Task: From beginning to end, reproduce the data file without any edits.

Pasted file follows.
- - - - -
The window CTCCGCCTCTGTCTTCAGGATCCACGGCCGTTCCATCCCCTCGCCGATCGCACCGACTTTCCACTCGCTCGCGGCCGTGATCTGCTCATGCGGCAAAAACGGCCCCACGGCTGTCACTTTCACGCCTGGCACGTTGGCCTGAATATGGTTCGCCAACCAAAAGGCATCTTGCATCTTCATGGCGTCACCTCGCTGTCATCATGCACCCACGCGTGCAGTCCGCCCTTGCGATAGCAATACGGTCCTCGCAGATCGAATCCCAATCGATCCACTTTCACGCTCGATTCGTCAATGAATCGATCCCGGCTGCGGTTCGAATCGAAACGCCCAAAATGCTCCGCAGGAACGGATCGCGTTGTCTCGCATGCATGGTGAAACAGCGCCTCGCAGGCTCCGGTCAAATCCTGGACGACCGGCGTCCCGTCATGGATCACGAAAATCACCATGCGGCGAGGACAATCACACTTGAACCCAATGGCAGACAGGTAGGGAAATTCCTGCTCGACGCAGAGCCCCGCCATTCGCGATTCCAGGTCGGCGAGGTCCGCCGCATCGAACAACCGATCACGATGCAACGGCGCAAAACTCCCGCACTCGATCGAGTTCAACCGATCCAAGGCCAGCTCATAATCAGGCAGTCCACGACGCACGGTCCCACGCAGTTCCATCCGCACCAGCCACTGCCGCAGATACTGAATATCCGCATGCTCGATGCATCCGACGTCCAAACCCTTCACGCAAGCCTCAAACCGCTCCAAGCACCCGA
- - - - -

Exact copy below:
The window CTCCGCCTCTGTCTTCAGGATCCACGGCCGTTCCATCCCCTCGCCGATCGCACCGACTTTCCACTCGCTCGCGGCCGTGATCTGCTCATGCGGCAAAAACGGCCCCACGGCTGTCACTTTCACGCCTGGCACGTTGGCCTGAATATGGTTCGCCAACCAAAAGGCATCTTGCATCTTCATGGCGTCACCTCGCTGTCATCATGCACCCACGCGTGCAGTCCGCCCTTGCGATAGCAATACGGTCCTCGCAGATCGAATCCCAATCGATCCACTTTCACGCTCGATTCGTCAATGAATCGATCCCGGCTGCGGTTCGAATCGAAACGCCCAAAATGCTCCGCAGGAACGGATCGCGTTGTCTCGCATGCATGGTGAAACAGCGCCTCGCAGGCTCCGGTCAAATCCTGGACGACCGGCGTCCCGTCATGGATCACGAAAATCACCATGCGGCGAGGACAATCACACTTGAACCCAATGGCAGACAGGTAGGGAAATTCCTGCTCGACGCAGAGCCCCGCCATTCGCGATTCCAGGTCGGCGAGGTCCGCCGCATCGAACAACCGATCACGATGCAACGGCGCAAAACTCCCGCACTCGATCGAGTTCAACCGATCCAAGGCCAGCTCATAATCAGGCAGTCCACGACGCACGGTCCCACGCAGTTCCATCCGCACCAGCCACTGCCGCAGATACTGAATATCCGCATGCTCGATGCATCCGACGTCCAAACCCTTCACGCAAGCCTCAAACCGCTCCAAGCACCCGA